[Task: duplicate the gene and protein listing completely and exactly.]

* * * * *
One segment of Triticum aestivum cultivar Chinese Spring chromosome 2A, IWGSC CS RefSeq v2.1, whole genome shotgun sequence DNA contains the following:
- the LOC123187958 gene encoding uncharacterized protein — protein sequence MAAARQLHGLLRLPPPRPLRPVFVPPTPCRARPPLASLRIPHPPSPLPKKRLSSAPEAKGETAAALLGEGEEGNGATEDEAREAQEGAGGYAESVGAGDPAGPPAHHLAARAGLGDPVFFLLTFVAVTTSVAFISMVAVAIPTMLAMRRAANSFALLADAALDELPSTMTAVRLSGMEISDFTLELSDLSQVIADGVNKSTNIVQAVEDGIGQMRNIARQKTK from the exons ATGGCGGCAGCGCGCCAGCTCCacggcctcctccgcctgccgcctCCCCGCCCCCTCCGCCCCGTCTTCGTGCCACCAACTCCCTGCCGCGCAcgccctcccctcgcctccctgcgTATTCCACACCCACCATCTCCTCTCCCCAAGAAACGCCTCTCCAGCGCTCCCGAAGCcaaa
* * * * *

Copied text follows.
One segment of Triticum aestivum cultivar Chinese Spring chromosome 2A, IWGSC CS RefSeq v2.1, whole genome shotgun sequence DNA contains the following:
- the LOC123187958 gene encoding uncharacterized protein — protein sequence MAAARQLHGLLRLPPPRPLRPVFVPPTPCRARPPLASLRIPHPPSPLPKKRLSSAPEAKGETAAALLGEGEEGNGATEDEAREAQEGAGGYAESVGAGDPAGPPAHHLAARAGLGDPVFFLLTFVAVTTSVAFISMVAVAIPTMLAMRRAANSFALLADAALDELPSTMTAVRLSGMEISDFTLELSDLSQVIADGVNKSTNIVQAVEDGIGQMRNIARQKTK from the exons ATGGCGGCAGCGCGCCAGCTCCacggcctcctccgcctgccgcctCCCCGCCCCCTCCGCCCCGTCTTCGTGCCACCAACTCCCTGCCGCGCAcgccctcccctcgcctccctgcgTATTCCACACCCACCATCTCCTCTCCCCAAGAAACGCCTCTCCAGCGCTCCCGAAGCcaaa